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story.lead_photo.caption Marty Wilson, of the Holts Summit Community Empowerment Foundation, sorts donated books at the future home of Retold Tales. Sales of the used books will help pay off the debt the foundation took on in renovating the building for the Holts Summit Public Library. Photo by Helen Wilbers / Fulton Sun.

HOLTS SUMMIT — What started as a book sale to help bring a library to Holts Summit is morphing into a full-fledged bookstore.

Now, the future Retold Tales used bookstore has received a big boost in the form of two giant donations of books from former bookstore owners.

"This is the only way we can think of to pay them back and let them know they're great," Marty Wilson said Thursday.

Wilson is a member of the Holts Summit Community Empowerment Foundation, the organization which banded together to entice the Daniel Boone Regional Library to put a library in Holts Summit. In the process, the foundation took on $325,000 in debt to pay for renovations to the now-home of the Holts Summit Public Library.

"This space in the Summit Plaza had set empty for 15 years," Wilson said.

The idea to put a library there was hatched over dinner, when Joseph Wang, a doctor who owns the property, and Marty Wilson, a local real estate agent, were at an event for their daughters' volleyball team last December. Wang complained of his difficulties in finding a business to rent the space, and on a whim, Wilson proposed a library.

But DBRL wasn't initially receptive.

"They said, 'Every town with an empty building wants a library. We don't have the money,'" Wilson said.

The foundation closed the deal by agreeing to renovate the space and pay for the first two years' rent. In hopes of offsetting some of those costs, the group hosted a series of book sales. It had gathered some 4,000 cases of used books.

"Every weekend, people would come in and ask if we'd do this again next week," Wilson recalled.

Book donations kept pouring in, with the group receiving about 1,000-3,000 books per weekend. Sales stayed high, averaging between $500-$1,000. Though Wilson said the foundation never planned to run a bookstore, once the idea was planted, it proved irresistible.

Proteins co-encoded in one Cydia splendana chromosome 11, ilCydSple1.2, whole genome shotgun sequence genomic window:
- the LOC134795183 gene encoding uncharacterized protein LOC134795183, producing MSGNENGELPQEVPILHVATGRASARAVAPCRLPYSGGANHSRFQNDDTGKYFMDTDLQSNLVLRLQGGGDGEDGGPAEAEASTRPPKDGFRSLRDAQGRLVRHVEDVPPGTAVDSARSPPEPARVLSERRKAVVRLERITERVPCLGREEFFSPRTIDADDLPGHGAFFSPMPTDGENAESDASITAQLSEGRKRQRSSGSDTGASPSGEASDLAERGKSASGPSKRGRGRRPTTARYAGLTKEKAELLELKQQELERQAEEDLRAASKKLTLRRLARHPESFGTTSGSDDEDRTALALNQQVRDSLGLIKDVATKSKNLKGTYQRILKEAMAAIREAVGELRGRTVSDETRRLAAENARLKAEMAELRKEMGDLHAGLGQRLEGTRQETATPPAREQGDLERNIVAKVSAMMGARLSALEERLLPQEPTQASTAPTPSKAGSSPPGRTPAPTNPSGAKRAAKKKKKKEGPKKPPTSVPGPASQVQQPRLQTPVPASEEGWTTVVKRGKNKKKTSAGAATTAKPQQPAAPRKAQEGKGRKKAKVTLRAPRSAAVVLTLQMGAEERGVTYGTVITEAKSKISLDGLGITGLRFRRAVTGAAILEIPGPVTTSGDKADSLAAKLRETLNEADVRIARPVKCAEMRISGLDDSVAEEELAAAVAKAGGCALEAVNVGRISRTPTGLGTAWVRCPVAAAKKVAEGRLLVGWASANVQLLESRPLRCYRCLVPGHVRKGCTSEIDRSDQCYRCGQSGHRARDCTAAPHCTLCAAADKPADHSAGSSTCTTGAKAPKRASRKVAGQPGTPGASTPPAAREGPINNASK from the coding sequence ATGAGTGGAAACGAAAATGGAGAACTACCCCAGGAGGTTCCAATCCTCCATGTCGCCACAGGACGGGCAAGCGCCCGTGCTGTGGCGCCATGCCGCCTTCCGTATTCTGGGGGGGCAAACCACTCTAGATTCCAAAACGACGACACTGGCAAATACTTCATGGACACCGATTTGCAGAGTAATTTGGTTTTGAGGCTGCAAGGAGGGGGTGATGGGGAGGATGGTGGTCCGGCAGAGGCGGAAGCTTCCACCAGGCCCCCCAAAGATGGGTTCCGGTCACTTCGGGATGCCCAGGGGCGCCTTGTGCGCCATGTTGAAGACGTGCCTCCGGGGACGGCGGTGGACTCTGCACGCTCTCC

The bookstore is located directly adjacent to the library. Minimally renovated, it's essentially a large, empty room packed with bookcases (an early donation from a shuttering Barnes & Noble). Volunteers, including Wilson's daughter, open it Fridays, Saturdays and Sundays.

However, it's been closed the last few weekends — for exciting reasons.

Village Books, a used bookstore in Columbia closed at the end of August. Before closing the doors, co-owner Doug Wilson (no relation to Marty) reached out. Doug told Marty he'd heard about the foundation's store and offered to donate Village Books' entire stock, including the shelves. Marty Wilson accepted eagerly.

For the last few weeks, volunteers have been frantically assembling shelves and sorting through the pile of book boxes occupying a good chunk of Retold Tales' floor.

Incredibly, it's not even the first time this has happened. Not long before, former owner of Well-Read Books Brian Warren offered to donate a whole storage unit full of books, plus use of his Amazon store.

"We're now the largest used book store in Mid-Missouri," Wilson said.

Book and monetary donations are always welcome, he added.

Future plans

Wilson said the foundation hopes to expand the store's hours in January, under the new Retold Tales name. It'll continue to be staffed with volunteers, with all funds going toward paying off the renovation debt.

Eventually, once the debt is sufficiently depleted, the foundation plans to move the store to another location and sell it. The empty space will become a before- and after-school program venue.

Wilson said one of the motivations is to help lessen the divide between the city's two elementary schools, Callaway Hills Elementary and North Elementary. North Elementary has consistently scored higher in science, language arts and math proficiency scores than Callaway Hills, according to the Missouri Department of Elementary and Secondary Education's website.

Additionally, the DBRL plans to put forward a levy increase on the April 2020 ballot. If passed, the increase would help fund the Holt Summit Public Library's continued presence in town and pay for expanded hours and staffing.